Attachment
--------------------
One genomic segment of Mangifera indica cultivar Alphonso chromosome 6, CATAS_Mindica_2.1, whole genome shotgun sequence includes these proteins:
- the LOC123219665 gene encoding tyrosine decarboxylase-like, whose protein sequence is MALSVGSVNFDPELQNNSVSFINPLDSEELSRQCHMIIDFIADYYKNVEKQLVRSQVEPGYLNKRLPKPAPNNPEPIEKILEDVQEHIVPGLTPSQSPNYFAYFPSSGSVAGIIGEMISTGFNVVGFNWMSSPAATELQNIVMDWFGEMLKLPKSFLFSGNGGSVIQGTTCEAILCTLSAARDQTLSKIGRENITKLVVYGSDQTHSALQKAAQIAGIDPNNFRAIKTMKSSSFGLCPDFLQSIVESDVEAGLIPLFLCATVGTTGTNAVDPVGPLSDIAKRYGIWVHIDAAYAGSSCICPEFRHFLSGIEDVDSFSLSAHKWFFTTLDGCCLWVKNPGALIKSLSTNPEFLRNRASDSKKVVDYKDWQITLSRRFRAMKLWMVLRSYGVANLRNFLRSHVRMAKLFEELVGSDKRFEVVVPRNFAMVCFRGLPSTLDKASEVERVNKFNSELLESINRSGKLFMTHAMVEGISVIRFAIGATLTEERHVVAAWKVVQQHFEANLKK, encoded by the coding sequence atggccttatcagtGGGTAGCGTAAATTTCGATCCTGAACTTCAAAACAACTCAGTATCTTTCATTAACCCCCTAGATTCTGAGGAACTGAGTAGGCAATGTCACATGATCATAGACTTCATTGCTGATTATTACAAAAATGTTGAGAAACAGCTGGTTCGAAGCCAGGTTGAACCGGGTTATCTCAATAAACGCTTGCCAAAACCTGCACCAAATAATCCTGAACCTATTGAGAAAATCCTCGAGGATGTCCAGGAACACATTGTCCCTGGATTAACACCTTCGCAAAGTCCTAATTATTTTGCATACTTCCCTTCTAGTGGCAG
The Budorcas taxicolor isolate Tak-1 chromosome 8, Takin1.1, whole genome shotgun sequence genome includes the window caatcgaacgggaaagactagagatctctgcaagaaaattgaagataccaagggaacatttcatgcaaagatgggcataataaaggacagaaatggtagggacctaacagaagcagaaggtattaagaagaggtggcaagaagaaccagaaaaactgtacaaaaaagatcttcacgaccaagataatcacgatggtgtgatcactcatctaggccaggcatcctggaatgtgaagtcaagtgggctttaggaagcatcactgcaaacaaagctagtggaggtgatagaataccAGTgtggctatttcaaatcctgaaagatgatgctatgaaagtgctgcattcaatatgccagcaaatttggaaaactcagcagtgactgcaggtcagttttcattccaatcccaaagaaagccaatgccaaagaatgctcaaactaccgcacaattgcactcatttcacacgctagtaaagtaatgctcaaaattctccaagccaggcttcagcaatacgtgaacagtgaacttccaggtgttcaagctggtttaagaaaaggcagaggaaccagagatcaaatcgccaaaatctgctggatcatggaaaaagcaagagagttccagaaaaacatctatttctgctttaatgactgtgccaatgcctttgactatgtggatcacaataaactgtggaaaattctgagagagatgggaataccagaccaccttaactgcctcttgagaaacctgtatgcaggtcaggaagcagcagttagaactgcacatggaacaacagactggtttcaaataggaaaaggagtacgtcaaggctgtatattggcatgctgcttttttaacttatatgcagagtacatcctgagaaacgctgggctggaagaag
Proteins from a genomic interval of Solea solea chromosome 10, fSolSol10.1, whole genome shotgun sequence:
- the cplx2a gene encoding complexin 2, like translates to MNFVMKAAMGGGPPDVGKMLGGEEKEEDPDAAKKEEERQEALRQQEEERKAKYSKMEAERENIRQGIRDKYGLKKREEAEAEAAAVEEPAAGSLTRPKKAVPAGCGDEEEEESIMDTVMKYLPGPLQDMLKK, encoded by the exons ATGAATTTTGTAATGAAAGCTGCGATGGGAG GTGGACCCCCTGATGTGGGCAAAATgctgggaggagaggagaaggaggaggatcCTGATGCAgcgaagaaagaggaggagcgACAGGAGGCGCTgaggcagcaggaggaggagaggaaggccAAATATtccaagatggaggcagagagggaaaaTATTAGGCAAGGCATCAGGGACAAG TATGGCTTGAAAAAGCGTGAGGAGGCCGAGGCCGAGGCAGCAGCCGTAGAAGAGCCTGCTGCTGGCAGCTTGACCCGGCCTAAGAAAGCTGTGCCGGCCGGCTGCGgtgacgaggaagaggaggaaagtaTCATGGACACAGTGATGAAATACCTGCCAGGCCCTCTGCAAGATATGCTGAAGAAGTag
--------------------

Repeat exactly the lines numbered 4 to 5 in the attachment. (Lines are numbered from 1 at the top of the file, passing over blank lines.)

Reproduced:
Proteins from a genomic interval of Solea solea chromosome 10, fSolSol10.1, whole genome shotgun sequence:
- the cplx2a gene encoding complexin 2, like translates to MNFVMKAAMGGGPPDVGKMLGGEEKEEDPDAAKKEEERQEALRQQEEERKAKYSKMEAERENIRQGIRDKYGLKKREEAEAEAAAVEEPAAGSLTRPKKAVPAGCGDEEEEESIMDTVMKYLPGPLQDMLKK, encoded by the exons ATGAATTTTGTAATGAAAGCTGCGATGGGAG GTGGACCCCCTGATGTGGGCAAAATgctgggaggagaggagaaggaggaggatcCTGATGCAgcgaagaaagaggaggagcgACAGGAGGCGCTgaggcagcaggaggaggagaggaaggccAAATATtccaagatggaggcagagagggaaaaTATTAGGCAAGGCATCAGGGACAAG TATGGCTTGAAAAAGCGTGAGGAGGCCGAGGCCGAGGCAGCAGCCGTAGAAGAGCCTGCTGCTGGCAGCTTGACCCGGCCTAAGAAAGCTGTGCCGGCCGGCTGCGgtgacgaggaagaggaggaaagtaTCATGGACACAGTGATGAAATACCTGCCAGGCCCTCTGCAAGATATGCTGAAGAAGTag